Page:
So, more meat vendors selling grassfed beef, pastured pork, lamb, free range pastured chicken, duck, toss in some elk and other game meats, pastured eggs and you’ve got a regular.

    And I may even pick up some fruits & veggies. 🙂

    • Darya Pino says:

      Wow, you should move to SF! We have the most incredible meat/eggs at the farmers market. Definitely check it out if you ever visit, you’ll be blown away.

      • Yep Darya, I’ve done the Ferry bldg a few times when up for the weekend, which I love, incidentally. That’s how I used to get my tub o lard from Prather (among other things, and the mushroom place is amazing). But now they bring a few tubs down to Campbell on Sunday. I got the last one yesterday.

  19. Susie says:

    I would love to shop at a Farmer’s Market, but the only ones near my house have very little produce and are primarily glorified craft fairs. I hear there are other, better markets in town, but every one I’ve tried has been dominated by things I seldom buy – artisanal honeys, jams, etc. I tried belonging to a CSA, but I ended up with far too much produce for just one person, and often produce with limited usefulness (my freezer was full of roasted chiles, but I can only eat so much kale each week).

    • E. Foley says:

      Susie – I ran into that in some of the markets here in Maryland, too. My boyfriend and I have basically checked out all the markets within a half hour drive and have finally settled on the one that seems to have the best mix of produce and other stuff. There’s still a good amount of jewelry and art and wood carvings and what-not, but at least there are enough good farm stands. 🙂

  20. Here in Cleveland, there are several “Farmers’ Markets” that regularly carry fruit and veg that can’t *possibly* be in season. You check the labels, and it’s the same California (or Mexico, or Peru) stuff you see in the grocery store. You never know until you get there if it’s actually going to be local or not, and I don’t entirely trust some of the sellers.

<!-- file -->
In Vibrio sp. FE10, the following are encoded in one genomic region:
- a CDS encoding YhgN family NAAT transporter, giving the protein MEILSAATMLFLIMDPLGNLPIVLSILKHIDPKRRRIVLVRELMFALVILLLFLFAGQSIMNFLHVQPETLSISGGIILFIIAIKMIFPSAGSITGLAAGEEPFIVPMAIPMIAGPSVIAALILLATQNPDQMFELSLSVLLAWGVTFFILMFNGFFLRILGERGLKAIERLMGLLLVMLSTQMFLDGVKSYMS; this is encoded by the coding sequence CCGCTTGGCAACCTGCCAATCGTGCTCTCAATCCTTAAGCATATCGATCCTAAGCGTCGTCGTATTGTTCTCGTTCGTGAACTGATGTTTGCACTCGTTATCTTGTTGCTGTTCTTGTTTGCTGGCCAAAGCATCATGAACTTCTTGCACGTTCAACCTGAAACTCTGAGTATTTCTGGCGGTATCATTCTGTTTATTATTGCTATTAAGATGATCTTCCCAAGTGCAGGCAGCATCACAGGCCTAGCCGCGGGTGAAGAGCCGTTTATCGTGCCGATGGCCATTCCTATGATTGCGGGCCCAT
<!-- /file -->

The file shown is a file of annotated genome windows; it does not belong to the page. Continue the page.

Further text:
• E. Foley says:

      We have a local orchard/farm stand that does this, but at least they’re up front about it. They’re trying to be a one-stop shop for people, so they’ll have non-local things like lemons, limes, avocados, etc.

      On their signs, it’ll say “Butler’s Own” or “Montgomery County” or “USA” or the name of the country.

      Mostly if we go there it’s for the local stuff, but hey, if we need a lemon, we can get that too. 🙂

  21. Nancy says:

    I try to hit the farmers markets here in Vermont, but sadly, in my area, the quality of product is hardly worth the extra change and time it cost me to make multiple stops for food. every town has a market open for a few hours one day each week. my localest of local is on Mondays from 3-6p. I often feel that the small markets (some with only 6 vendors!) should merge, giving us more selection in one place. I find that my local co-op has more to offer in quality and selection but the price can be higher.

  22. Erica says:

    I should have checked the no time box but instead opted for other. I have three young children (5, 3, 6 months). My oldest son has autism so a trip to the farmers market with the family is well in a word stressful. I try to attend when time allows. I live in Missoula Montana where we are fortunate to have two farmers markets on Saturday and one on Thursday nights. Thanks to our location fruit is limited to cherries, huckleberries, and dixon melons (cantelope). The selection of vegies is fabulous and we have some meat to choose from as well. I am never disapointed with our farmers offerings!

  23. Kirsten says:

    I think there’s a farmers market here in Vegas, but it’s only open when I’m at work so I don’t get to visit. Also, there’s really not much in the way of agriculture and farming here, so I doubt any of it is truly local – my guess would be that it’s the same stuff I can get in the grocery stores for a lot more money.

    I just got back from a vacation to my home state of Massachusetts, and I am really missing being able to visit farm stands for oustanding produce. Farm stands are the best – they’re local and inexpensive!

  24. Philip Bundman says: